5. “She Bangs the Drums”

Side One (well why not?) ends as it began, with effervescent guitar pop, an atmosphere of vibrant expectation and a hint – “The past was yours but the future’s mine” – of the messiah-complex that will be explored more fully on side two.

6. “I Wanna be Adored”

Bass-led, darkly atmospheric indie rock rather than sunshine pop, this has a grandeur reminiscent of Echo and the Bunnymen and a feeling of hushed expectation, the darkness before the dawn

7. “Made of Stone”

As the final notes of “I Wanna be Adored” shudder into silence, the intro of “Made of Stone” is already implied. Continuing with the previous track’s more weighty, portentous feel but picking up the ‘60s influence from side one, this track, with its landscape of cold streets and burning cars is the aftermath to the summer of rebellion in “Bye Bye Badman.” If “Adored” embodies the power of self-belief, this extends that theme further, with the cheerful optimism of “Waterfall” and “She Bangs the Drums” giving way to a colder and forbidding positivity, strengthened by one of the band’s most memorable melodies.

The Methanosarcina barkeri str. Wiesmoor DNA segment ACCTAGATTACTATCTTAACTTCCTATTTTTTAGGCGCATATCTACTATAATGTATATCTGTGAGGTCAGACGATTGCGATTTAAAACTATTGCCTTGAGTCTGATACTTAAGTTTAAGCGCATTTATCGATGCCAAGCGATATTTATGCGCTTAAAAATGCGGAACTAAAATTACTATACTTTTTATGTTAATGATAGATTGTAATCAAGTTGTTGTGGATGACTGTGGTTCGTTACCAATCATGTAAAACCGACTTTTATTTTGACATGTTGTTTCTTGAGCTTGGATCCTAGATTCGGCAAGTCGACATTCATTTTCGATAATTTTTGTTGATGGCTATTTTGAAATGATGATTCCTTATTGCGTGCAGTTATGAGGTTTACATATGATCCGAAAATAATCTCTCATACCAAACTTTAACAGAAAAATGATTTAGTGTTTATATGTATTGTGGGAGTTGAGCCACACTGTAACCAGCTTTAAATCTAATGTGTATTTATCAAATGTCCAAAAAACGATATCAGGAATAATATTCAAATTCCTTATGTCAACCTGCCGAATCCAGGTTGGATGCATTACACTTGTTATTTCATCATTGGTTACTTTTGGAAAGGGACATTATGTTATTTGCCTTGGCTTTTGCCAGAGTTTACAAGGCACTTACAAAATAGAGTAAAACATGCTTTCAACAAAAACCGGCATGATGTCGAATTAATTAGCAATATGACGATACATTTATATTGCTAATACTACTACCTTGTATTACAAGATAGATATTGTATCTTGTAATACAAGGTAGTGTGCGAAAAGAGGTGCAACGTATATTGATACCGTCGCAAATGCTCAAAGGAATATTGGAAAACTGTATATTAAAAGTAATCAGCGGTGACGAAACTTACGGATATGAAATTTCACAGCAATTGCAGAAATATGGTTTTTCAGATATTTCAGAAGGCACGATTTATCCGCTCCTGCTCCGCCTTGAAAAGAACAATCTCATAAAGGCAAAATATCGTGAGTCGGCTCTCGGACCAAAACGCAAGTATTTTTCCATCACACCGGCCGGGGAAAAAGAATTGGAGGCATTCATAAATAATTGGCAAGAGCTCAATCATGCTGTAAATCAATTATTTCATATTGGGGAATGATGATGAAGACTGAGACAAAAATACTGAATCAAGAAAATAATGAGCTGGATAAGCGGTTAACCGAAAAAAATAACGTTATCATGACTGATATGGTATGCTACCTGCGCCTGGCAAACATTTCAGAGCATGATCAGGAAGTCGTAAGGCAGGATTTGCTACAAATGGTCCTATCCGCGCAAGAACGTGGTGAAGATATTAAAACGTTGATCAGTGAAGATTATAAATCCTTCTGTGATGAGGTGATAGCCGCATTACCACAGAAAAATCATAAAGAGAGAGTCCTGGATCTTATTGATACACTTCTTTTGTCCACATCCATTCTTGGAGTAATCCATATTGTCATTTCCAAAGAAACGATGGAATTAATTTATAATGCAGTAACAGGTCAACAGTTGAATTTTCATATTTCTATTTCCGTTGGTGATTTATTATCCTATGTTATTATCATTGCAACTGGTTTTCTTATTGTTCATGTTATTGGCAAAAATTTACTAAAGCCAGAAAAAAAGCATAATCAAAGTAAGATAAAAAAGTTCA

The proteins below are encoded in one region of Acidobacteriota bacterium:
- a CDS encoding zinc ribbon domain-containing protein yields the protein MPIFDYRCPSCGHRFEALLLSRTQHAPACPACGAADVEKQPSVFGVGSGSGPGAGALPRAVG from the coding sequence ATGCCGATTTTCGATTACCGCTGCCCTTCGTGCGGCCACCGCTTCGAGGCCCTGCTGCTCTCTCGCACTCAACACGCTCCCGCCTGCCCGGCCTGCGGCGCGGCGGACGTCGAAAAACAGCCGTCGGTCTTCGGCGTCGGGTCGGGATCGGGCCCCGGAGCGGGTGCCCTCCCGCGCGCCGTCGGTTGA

8. “Shoot You Down”

From here on, the album follows the structure of the original 1989 release, with a languid funky menace providing a more laidback version of the dismissive arrogance of the previous two songs.

9. “This is the One”

Another paean to ambition and the most stadium-friendly track on the album, this has something of the brooding quality of “I Wanna be Adored” and, as always leads perfectly into…

10. “I Am the Resurrection”

There was never any doubt that The Stone Roses had to climax with the band’s most anthemic song. It’s apotheosis of the less-than-humble stance of “I Wanna be Adored” but even more, this is confirmation that despite the appropriation of ‘60s melodic ideas and ‘70s funk influences, this album isn’t a continuation, it’s a new start. With its extended coda – one of the few instances of a band jamming that doesn’t become dull – this is ideally played at a festival as the sun goes down on a warm summer evening. But it sounds just as good at home.

Listen to Will’s version of The Stone Roses here: